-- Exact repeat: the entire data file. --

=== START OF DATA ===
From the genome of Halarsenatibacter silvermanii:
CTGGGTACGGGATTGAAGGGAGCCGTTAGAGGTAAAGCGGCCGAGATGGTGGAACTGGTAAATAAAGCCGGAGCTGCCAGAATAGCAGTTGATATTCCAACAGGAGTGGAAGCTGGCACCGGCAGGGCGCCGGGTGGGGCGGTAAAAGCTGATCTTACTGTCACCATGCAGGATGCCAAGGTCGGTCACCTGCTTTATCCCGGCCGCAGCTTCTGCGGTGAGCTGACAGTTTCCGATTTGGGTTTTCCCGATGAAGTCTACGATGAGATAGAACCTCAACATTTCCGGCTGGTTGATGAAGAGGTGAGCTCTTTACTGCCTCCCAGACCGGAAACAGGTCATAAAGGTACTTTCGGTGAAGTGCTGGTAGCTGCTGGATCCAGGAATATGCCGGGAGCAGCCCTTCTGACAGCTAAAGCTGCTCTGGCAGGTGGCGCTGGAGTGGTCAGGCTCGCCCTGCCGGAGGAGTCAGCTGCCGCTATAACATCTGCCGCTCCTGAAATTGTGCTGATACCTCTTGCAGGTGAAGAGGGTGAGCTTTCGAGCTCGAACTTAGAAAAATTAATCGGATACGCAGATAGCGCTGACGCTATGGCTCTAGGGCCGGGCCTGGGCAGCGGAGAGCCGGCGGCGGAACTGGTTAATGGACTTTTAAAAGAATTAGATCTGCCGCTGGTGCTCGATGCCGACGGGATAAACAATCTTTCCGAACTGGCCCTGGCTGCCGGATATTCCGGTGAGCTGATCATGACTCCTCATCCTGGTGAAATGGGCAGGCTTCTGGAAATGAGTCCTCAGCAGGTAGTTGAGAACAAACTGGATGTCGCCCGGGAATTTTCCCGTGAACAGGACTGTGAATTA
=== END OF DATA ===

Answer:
From the genome of Halarsenatibacter silvermanii:
CTGGGTACGGGATTGAAGGGAGCCGTTAGAGGTAAAGCGGCCGAGATGGTGGAACTGGTAAATAAAGCCGGAGCTGCCAGAATAGCAGTTGATATTCCAACAGGAGTGGAAGCTGGCACCGGCAGGGCGCCGGGTGGGGCGGTAAAAGCTGATCTTACTGTCACCATGCAGGATGCCAAGGTCGGTCACCTGCTTTATCCCGGCCGCAGCTTCTGCGGTGAGCTGACAGTTTCCGATTTGGGTTTTCCCGATGAAGTCTACGATGAGATAGAACCTCAACATTTCCGGCTGGTTGATGAAGAGGTGAGCTCTTTACTGCCTCCCAGACCGGAAACAGGTCATAAAGGTACTTTCGGTGAAGTGCTGGTAGCTGCTGGATCCAGGAATATGCCGGGAGCAGCCCTTCTGACAGCTAAAGCTGCTCTGGCAGGTGGCGCTGGAGTGGTCAGGCTCGCCCTGCCGGAGGAGTCAGCTGCCGCTATAACATCTGCCGCTCCTGAAATTGTGCTGATACCTCTTGCAGGTGAAGAGGGTGAGCTTTCGAGCTCGAACTTAGAAAAATTAATCGGATACGCAGATAGCGCTGACGCTATGGCTCTAGGGCCGGGCCTGGGCAGCGGAGAGCCGGCGGCGGAACTGGTTAATGGACTTTTAAAAGAATTAGATCTGCCGCTGGTGCTCGATGCCGACGGGATAAACAATCTTTCCGAACTGGCCCTGGCTGCCGGATATTCCGGTGAGCTGATCATGACTCCTCATCCTGGTGAAATGGGCAGGCTTCTGGAAATGAGTCCTCAGCAGGTAGTTGAGAACAAACTGGATGTCGCCCGGGAATTTTCCCGTGAACAGGACTGTGAATTA